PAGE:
At-Swim-Two-Birds was the last novel Joyce ever read. While O’Nolan was a huge fan of Joyce, I am still suspicious that his wonderfully funny A Bash in the Tunnel, another story within a story that was supposed to be delivered as a paper to a conference on Joyce, is actually an overlooked piece of ascerbic dindsenchas (etymological lore to explain the title). I think the title is meant to be a derogatory reference to Joyce as a homosexual and the rest of the story is a sleight of hand to distract the reader. That is entirely in keeping with O’Nolan’s sense of humour.

O’Nolan died on 1st April 1966, so, rather than irritating someone with a prank, maybe take some time to read some of his work instead (I’m recommending A Bash in the Tunnel*).

 *First appeared as the introduction to an issue of Envoy: A Review of Literature and Art in a special issue on James Joyce. Also available in Flann O’Brien Stories and Plays (or here).

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  • Mac

    I haven’t read A Bash.. I shall have to pick it up.
    I hear that Brendan Gleeson’s plans on making At Swim are looking shaky thanks to cuts 🙁

  • John Ó Néill

    I think he fears cuts in the Irish Film Board budget (or the Board itself) might sink the project, but hopefully other investors might be found. Talk was of Cillian Murphy and Gabriel Byrne being interested so it may have enough big names to be financially viable.

  • The Third Policeman

    Good blog on the man himself John, but just a quick correction, Cruskeen Lawn (his articles) are published as the Best of Myles, Myles Away from Dublin, Myles at War etc. The Dalkey Archive is a novel (one of his weaker ones imho).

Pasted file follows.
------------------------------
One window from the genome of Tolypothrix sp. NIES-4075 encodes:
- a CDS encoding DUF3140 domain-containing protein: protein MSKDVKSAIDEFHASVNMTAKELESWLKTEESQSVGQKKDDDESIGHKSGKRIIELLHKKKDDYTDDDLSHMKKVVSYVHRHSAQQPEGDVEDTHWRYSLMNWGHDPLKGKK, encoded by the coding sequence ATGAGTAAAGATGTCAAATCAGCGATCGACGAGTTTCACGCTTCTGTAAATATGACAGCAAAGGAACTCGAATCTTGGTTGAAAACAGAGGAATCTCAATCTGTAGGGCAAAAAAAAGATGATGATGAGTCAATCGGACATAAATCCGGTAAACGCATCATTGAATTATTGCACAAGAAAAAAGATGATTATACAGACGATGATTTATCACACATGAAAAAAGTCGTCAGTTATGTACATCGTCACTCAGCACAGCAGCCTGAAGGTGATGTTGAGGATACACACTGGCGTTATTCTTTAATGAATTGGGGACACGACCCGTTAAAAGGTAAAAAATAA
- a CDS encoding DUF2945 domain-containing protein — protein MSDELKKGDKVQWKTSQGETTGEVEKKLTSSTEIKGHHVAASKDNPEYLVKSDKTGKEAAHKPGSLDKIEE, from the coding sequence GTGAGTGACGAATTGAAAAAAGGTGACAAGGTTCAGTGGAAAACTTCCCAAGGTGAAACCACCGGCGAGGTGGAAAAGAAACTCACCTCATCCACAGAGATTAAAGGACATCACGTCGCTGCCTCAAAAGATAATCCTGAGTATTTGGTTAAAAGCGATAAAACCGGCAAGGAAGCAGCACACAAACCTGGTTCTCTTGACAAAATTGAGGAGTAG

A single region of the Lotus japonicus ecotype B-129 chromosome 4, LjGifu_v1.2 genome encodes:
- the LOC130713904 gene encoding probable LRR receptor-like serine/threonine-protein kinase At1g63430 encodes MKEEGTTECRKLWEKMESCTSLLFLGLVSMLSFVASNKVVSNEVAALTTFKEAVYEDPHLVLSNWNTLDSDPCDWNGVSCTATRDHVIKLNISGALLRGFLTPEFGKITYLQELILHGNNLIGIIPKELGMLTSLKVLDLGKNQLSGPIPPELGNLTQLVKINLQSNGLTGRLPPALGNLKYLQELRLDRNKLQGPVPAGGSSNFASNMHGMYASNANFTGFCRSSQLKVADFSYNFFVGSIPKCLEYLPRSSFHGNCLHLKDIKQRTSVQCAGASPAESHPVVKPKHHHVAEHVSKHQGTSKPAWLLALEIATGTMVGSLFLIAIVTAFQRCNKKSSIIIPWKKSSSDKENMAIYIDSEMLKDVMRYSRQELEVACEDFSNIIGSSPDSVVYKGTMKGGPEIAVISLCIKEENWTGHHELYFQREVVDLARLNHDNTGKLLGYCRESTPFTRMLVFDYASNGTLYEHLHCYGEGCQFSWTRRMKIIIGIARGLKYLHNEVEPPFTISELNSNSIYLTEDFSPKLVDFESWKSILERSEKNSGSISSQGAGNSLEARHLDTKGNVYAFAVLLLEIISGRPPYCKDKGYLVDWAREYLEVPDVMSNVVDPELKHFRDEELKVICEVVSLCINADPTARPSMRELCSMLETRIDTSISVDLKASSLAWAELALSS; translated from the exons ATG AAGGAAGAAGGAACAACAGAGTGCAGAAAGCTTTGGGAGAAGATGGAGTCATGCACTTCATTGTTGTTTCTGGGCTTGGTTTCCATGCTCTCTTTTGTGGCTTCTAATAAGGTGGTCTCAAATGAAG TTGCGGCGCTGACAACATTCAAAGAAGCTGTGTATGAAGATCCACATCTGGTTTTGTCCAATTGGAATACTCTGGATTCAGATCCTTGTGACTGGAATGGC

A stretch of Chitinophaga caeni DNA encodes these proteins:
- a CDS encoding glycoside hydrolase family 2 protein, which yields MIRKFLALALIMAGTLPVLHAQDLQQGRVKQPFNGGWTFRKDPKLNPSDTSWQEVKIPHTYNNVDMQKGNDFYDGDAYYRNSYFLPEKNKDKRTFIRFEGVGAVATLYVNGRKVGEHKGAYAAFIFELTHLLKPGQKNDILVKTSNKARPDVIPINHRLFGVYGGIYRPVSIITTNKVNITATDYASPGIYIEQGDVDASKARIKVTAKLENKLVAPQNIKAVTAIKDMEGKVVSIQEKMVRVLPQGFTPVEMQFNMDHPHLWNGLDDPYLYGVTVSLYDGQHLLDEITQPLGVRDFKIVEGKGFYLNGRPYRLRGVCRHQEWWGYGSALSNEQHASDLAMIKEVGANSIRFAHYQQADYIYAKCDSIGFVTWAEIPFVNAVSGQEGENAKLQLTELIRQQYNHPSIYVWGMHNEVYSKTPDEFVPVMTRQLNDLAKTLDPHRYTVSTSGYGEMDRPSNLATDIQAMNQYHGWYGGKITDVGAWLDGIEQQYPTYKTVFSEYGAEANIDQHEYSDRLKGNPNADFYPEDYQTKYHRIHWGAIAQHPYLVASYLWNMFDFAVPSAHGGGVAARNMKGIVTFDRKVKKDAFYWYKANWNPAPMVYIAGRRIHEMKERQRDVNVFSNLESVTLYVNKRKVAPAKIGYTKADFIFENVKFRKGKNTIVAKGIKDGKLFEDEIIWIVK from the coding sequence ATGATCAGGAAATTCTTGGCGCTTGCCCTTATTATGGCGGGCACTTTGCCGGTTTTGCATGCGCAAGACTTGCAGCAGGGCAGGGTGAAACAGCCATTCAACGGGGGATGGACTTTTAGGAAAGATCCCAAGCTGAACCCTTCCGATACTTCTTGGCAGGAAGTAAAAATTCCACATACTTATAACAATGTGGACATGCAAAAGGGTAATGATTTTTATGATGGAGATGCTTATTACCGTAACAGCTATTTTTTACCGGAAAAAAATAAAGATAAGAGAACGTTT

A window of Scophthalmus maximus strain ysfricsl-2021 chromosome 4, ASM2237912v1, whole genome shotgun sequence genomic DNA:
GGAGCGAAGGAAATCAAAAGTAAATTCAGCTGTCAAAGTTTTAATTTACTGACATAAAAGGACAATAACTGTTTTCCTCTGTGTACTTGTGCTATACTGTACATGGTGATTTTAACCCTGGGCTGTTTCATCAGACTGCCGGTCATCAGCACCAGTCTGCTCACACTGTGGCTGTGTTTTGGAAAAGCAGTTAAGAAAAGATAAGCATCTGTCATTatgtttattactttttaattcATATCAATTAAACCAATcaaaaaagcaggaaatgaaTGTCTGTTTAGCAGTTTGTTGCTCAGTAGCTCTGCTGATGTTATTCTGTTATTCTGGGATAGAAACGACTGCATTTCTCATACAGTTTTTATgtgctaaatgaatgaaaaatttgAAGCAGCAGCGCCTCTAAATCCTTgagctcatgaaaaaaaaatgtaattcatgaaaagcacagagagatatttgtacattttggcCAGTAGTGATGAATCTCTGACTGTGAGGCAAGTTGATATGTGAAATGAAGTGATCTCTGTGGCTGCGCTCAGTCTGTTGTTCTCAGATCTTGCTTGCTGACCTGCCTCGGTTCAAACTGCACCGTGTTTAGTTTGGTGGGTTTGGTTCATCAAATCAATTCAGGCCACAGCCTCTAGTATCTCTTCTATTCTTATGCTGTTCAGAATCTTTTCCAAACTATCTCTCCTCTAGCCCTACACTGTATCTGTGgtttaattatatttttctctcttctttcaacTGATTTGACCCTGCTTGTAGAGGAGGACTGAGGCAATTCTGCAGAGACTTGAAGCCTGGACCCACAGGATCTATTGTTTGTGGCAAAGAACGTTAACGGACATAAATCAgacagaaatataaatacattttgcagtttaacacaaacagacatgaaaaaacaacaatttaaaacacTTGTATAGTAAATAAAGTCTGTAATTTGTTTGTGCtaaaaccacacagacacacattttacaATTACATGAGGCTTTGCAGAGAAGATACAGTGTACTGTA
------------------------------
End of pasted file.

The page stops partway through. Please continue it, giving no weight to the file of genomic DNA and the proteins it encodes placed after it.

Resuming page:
• John Ó Néill

    Sorry – correction made (the errors of skim editing). I also didn’t add a source for A Bash in the Tunnel (again updated).

  • John D

    At Swim-Two-Birds is the best of O’Nolan’s work imho — I’ve read it three times. But there’s some great stuff collected in “The Best Of Myles” — see for instance his Catechism of Chiche …

    And did you not mention he was an Ulsterman — born in Strabane? How will the Assembly celebrate the centenary of this great man?

  • John Ó Néill

    John D, I’m not aware of any plans in the North or by the Assembly – tomorrow there will be an inaugural Mylesday in the Palace Bar in Dublin (there is also an associated blog). There are various academic conferences planned, such as in Vienna and Trinity, with less formal events like a Flann O’Brien reading group that was taking place in Dalkey and ends this weekend.
    I’d imagine there must be something planned in Strabane for this year, though.

  • John D

    John O N — Thanks for the info about Mylesday, which I wasn’t aware of. Oh to have been in Dublin today (1 April)!
    To be fair, Strabane District Council website has a Flann O’Brien centenary celebration planned — or rather “to be confirmed” — for the week beginning 30 September this year. Let’s see how the Plain People of (Northern) Ireland manage that …

  • FXR

    Photos from the Myles Day afternoon.

    Technical note: Photos were taken using the Pint And Shoot method. For some (the later ones in the evening) a Guinness filter and a wobbly stool were used for effect.

  • John Ó Néill

    Just bumping a Joycean thread of sorts.

    To save yourself the trouble of reading Ulysses, read A Bash in the Tunnel and you’ll be fine.